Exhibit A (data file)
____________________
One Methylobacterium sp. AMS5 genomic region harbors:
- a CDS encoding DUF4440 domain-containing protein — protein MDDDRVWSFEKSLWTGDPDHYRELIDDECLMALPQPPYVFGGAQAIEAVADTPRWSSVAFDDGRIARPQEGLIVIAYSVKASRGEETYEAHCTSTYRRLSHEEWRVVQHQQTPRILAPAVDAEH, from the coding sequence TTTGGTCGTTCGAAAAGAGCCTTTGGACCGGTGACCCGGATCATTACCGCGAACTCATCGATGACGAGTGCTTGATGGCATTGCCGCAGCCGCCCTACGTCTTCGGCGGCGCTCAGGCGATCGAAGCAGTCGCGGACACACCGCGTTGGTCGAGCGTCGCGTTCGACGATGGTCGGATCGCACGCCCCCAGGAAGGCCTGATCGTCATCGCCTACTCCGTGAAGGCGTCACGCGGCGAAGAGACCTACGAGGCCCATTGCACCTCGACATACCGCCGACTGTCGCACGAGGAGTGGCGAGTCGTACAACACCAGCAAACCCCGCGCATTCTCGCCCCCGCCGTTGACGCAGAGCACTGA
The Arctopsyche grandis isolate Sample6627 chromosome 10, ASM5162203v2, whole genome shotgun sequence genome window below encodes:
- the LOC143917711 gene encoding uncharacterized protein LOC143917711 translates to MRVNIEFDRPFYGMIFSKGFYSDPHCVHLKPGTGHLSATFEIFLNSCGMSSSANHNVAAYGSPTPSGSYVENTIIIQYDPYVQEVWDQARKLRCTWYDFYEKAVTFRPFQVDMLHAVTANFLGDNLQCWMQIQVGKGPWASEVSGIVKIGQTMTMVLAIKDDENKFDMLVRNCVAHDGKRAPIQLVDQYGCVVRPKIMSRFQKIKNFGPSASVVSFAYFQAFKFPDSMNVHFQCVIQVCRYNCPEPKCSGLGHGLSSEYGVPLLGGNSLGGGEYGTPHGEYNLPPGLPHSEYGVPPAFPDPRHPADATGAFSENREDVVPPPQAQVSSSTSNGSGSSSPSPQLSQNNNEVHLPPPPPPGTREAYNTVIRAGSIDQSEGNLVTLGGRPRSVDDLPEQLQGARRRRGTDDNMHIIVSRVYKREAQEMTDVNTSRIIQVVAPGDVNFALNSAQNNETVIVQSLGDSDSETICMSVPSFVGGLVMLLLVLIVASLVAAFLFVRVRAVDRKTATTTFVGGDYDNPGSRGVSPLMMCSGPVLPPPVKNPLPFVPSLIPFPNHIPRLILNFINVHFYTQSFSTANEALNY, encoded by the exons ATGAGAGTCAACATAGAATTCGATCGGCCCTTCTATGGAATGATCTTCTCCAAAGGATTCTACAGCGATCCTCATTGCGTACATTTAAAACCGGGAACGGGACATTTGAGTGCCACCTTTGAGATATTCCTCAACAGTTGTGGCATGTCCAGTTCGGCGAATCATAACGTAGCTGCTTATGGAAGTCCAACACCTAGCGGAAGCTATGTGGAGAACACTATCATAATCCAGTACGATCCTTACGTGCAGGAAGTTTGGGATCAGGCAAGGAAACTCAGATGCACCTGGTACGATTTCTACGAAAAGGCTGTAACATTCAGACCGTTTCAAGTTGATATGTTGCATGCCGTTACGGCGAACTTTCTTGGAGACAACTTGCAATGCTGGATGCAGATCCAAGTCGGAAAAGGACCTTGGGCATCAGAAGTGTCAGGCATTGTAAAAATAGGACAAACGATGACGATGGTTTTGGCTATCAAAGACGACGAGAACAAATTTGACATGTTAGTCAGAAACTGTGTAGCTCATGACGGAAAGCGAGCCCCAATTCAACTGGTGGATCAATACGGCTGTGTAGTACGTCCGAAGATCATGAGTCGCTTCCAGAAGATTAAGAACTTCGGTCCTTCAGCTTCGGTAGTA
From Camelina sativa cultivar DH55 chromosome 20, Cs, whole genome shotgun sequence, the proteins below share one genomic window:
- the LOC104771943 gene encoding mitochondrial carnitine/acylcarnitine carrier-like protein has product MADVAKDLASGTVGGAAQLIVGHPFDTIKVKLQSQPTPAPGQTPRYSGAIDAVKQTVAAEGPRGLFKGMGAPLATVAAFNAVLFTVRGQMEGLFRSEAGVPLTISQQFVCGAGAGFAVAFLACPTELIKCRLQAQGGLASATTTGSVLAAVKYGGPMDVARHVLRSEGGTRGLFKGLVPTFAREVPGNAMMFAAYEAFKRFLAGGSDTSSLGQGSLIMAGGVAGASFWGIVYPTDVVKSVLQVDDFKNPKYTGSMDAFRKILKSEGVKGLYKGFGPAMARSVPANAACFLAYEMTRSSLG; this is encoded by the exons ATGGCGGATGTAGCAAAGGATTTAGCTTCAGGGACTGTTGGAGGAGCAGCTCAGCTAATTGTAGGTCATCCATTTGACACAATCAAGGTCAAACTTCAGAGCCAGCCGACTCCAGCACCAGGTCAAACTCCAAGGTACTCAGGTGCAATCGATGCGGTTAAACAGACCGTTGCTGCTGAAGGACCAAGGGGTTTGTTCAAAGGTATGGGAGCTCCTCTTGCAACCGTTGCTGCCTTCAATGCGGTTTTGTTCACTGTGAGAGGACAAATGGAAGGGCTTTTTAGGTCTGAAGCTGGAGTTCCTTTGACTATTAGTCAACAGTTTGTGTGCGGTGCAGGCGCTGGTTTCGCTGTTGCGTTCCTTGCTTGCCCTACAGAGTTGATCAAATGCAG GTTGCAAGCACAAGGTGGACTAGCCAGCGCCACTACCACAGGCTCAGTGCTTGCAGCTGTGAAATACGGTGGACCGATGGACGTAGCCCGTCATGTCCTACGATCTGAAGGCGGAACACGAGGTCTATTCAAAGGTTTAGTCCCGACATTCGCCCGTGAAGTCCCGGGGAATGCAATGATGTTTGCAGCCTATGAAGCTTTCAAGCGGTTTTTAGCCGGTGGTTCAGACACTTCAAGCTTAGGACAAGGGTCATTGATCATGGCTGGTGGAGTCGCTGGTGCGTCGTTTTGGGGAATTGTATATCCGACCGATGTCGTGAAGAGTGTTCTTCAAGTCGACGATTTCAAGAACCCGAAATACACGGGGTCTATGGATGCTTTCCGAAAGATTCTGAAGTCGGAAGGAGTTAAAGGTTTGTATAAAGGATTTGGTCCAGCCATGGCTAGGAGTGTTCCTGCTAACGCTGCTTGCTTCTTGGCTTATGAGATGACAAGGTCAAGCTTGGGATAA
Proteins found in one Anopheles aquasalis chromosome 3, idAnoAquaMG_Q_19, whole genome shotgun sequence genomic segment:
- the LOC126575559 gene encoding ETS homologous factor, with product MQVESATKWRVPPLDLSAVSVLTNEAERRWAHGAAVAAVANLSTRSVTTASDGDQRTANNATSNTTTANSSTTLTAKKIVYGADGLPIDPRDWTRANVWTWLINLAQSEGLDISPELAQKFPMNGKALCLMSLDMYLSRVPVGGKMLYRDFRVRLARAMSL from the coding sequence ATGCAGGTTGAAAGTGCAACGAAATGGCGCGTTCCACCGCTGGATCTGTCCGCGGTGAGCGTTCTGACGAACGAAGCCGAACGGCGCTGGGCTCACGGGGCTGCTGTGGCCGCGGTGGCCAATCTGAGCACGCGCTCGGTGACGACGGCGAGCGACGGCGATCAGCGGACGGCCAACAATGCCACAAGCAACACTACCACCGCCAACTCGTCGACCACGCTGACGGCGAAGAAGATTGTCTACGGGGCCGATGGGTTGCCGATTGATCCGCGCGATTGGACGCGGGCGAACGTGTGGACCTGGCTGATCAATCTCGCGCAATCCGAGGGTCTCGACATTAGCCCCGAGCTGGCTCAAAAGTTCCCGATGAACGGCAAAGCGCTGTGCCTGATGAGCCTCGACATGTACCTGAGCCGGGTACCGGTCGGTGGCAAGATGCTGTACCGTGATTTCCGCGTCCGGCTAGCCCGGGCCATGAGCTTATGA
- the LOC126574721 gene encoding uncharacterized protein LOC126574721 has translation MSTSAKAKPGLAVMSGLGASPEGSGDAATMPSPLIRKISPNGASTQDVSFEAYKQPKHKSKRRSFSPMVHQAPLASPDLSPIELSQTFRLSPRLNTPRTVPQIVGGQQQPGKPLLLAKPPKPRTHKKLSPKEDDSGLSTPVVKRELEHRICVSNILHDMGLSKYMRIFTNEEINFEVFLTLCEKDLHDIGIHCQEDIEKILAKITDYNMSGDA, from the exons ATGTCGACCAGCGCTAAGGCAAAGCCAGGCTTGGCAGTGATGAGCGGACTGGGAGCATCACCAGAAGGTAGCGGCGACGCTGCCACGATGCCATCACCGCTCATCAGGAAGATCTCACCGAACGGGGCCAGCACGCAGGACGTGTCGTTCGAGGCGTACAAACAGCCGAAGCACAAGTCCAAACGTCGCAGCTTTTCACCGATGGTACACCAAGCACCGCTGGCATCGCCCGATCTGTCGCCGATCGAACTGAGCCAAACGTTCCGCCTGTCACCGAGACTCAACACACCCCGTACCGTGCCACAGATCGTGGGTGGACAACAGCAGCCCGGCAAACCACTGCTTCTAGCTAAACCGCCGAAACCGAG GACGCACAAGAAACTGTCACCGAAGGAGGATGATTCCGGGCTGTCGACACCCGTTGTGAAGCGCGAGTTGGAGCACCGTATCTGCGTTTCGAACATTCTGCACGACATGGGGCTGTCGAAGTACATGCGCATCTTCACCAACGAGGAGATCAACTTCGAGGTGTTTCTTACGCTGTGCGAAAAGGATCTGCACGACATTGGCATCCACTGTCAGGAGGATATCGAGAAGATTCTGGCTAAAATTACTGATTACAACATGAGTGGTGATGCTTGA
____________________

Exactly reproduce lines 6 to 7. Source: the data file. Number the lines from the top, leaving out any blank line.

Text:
- the LOC104771943 gene encoding mitochondrial carnitine/acylcarnitine carrier-like protein has product MADVAKDLASGTVGGAAQLIVGHPFDTIKVKLQSQPTPAPGQTPRYSGAIDAVKQTVAAEGPRGLFKGMGAPLATVAAFNAVLFTVRGQMEGLFRSEAGVPLTISQQFVCGAGAGFAVAFLACPTELIKCRLQAQGGLASATTTGSVLAAVKYGGPMDVARHVLRSEGGTRGLFKGLVPTFAREVPGNAMMFAAYEAFKRFLAGGSDTSSLGQGSLIMAGGVAGASFWGIVYPTDVVKSVLQVDDFKNPKYTGSMDAFRKILKSEGVKGLYKGFGPAMARSVPANAACFLAYEMTRSSLG; this is encoded by the exons ATGGCGGATGTAGCAAAGGATTTAGCTTCAGGGACTGTTGGAGGAGCAGCTCAGCTAATTGTAGGTCATCCATTTGACACAATCAAGGTCAAACTTCAGAGCCAGCCGACTCCAGCACCAGGTCAAACTCCAAGGTACTCAGGTGCAATCGATGCGGTTAAACAGACCGTTGCTGCTGAAGGACCAAGGGGTTTGTTCAAAGGTATGGGAGCTCCTCTTGCAACCGTTGCTGCCTTCAATGCGGTTTTGTTCACTGTGAGAGGACAAATGGAAGGGCTTTTTAGGTCTGAAGCTGGAGTTCCTTTGACTATTAGTCAACAGTTTGTGTGCGGTGCAGGCGCTGGTTTCGCTGTTGCGTTCCTTGCTTGCCCTACAGAGTTGATCAAATGCAG GTTGCAAGCACAAGGTGGACTAGCCAGCGCCACTACCACAGGCTCAGTGCTTGCAGCTGTGAAATACGGTGGACCGATGGACGTAGCCCGTCATGTCCTACGATCTGAAGGCGGAACACGAGGTCTATTCAAAGGTTTAGTCCCGACATTCGCCCGTGAAGTCCCGGGGAATGCAATGATGTTTGCAGCCTATGAAGCTTTCAAGCGGTTTTTAGCCGGTGGTTCAGACACTTCAAGCTTAGGACAAGGGTCATTGATCATGGCTGGTGGAGTCGCTGGTGCGTCGTTTTGGGGAATTGTATATCCGACCGATGTCGTGAAGAGTGTTCTTCAAGTCGACGATTTCAAGAACCCGAAATACACGGGGTCTATGGATGCTTTCCGAAAGATTCTGAAGTCGGAAGGAGTTAAAGGTTTGTATAAAGGATTTGGTCCAGCCATGGCTAGGAGTGTTCCTGCTAACGCTGCTTGCTTCTTGGCTTATGAGATGACAAGGTCAAGCTTGGGATAA
Proteins found in one Anopheles aquasalis chromosome 3, idAnoAquaMG_Q_19, whole genome shotgun sequence genomic segment: